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China's manufacturing surprises with growth in February

Don't cheer surprise upside in China flash PMI: HSBC

China's manufacturing sector expanded for the first time in four months in February, a private survey showed on Wednesday, surprising investors who were expecting a contraction.

The flash HSBC Purchasing Managers' Index (PMI) rose to 50.1 from January's 49.7 final reading, above the 50-mark which demarcates expansion from contraction and better than a Reuters poll expecting a 49.5 print.

Factory activity contracted in both January and December, after stalling in November.

Reaction in markets was positive: the Australian dollar rose against both the U.S. dollar and the yen, while China's Shanghai Composite index pared losses to bounce into positive territory and Hong Kong's Hang Seng index held near the flatline.

But a deeper dive into the data revealed worrying signs. The new export orders sub-index shrank for the first time since April last year, skidding to 47.1, pointing to weak external demand.

Input and output prices also fell, while employment in factories shrank for the 16th straight month.

"Today's data point to a marginal improvement in the Chinese manufacturing sector going into the Chinese New Year period in February," said Hongbin Qu, chief economist of China & co- head of Asian Economic Research at HSBC. "However, domestic economic activity is likely to remain sluggish and external demand looks uncertain."

China's economy grew 7.4 percent in 2014, its slowest pace in 24 years, hurt by a cooling property market, sluggish domestic demand and volatile exports.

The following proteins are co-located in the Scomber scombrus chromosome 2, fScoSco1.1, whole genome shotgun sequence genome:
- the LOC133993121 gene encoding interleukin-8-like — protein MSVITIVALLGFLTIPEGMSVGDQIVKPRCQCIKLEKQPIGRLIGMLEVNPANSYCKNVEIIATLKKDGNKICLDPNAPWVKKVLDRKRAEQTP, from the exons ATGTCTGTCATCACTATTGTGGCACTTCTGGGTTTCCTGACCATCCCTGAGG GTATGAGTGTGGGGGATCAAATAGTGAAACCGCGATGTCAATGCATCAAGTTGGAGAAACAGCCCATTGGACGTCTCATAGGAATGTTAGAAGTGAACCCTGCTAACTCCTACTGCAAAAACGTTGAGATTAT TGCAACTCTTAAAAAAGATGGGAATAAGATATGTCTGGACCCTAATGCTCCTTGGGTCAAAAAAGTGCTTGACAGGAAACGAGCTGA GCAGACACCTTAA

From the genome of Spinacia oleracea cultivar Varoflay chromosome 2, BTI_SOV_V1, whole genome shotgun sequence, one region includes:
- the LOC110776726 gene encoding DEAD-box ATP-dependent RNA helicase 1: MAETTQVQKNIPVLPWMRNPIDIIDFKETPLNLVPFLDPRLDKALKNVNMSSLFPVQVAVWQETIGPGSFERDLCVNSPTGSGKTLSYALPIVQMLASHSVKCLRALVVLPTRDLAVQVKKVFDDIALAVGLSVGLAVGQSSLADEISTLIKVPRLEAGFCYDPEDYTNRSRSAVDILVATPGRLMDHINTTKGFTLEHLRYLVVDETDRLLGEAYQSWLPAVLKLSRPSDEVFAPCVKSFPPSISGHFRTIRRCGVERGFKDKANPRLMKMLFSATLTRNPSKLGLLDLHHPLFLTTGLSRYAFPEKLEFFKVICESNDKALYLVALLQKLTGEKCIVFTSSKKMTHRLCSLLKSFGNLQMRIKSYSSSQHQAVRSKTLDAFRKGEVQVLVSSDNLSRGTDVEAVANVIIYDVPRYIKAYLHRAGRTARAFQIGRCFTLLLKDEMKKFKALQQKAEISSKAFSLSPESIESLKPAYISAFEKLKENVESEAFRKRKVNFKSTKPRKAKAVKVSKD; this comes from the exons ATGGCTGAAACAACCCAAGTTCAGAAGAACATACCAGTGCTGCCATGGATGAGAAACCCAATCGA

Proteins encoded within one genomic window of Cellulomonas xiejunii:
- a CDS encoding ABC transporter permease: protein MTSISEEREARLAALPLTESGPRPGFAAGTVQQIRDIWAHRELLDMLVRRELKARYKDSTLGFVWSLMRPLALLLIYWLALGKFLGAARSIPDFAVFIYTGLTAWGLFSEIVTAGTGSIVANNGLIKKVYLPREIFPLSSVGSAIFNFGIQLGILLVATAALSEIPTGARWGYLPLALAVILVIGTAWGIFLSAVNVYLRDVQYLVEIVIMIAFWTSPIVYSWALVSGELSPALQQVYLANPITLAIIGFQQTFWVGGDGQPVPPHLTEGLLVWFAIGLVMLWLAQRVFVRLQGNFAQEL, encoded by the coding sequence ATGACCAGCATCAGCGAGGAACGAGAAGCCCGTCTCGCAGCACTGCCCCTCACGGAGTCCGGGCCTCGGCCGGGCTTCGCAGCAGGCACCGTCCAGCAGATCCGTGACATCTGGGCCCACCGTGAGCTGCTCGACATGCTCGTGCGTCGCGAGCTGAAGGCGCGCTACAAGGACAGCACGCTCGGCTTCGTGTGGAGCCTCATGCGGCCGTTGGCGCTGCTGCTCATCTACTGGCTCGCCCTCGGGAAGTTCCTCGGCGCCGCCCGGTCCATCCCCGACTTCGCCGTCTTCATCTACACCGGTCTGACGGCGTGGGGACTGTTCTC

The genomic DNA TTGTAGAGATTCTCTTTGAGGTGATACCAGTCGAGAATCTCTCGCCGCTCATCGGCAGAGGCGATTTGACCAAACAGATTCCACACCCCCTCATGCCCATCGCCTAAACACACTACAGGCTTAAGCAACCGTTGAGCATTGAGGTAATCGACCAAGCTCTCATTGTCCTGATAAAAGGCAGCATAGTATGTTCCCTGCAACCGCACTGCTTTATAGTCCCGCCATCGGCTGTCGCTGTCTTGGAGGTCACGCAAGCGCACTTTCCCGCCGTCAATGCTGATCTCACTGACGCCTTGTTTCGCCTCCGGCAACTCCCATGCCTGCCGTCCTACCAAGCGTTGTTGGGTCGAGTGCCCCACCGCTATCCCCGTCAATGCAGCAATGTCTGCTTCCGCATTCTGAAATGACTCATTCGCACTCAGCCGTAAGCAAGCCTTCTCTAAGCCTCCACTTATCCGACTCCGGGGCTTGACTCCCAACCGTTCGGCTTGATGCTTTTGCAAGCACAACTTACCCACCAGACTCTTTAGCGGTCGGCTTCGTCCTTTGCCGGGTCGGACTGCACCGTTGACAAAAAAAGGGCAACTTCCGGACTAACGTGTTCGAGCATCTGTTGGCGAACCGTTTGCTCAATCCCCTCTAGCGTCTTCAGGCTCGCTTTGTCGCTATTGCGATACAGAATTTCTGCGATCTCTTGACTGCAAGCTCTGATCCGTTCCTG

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The People's Bank of China has responded with stimulus injection, enacting a surprise rate cut in November followed by a cut to reserve requirements of major banks earlier this month.

Analysts are penciling more easing to come, even as upcoming data might suggest an improving economy.

"Despite today's better-than-expected PMI reading, economic momentum remains subdued. However, this continued weakness may not immediately translate into slower headline growth in key metrics such as industrial production and fixed investment as these slowed sharply at the start of last year, which should provide a flattering base for comparison," said Julian Evans-Pritchard, China economist with Capital Economics.

"That said, unless momentum sees a much more substantial improvement over the coming months, headline growth will begin to suffer in Q2," he noted.

"We believe more policy easing is still warranted at the current stage to support growth," HSBC's Qu added.

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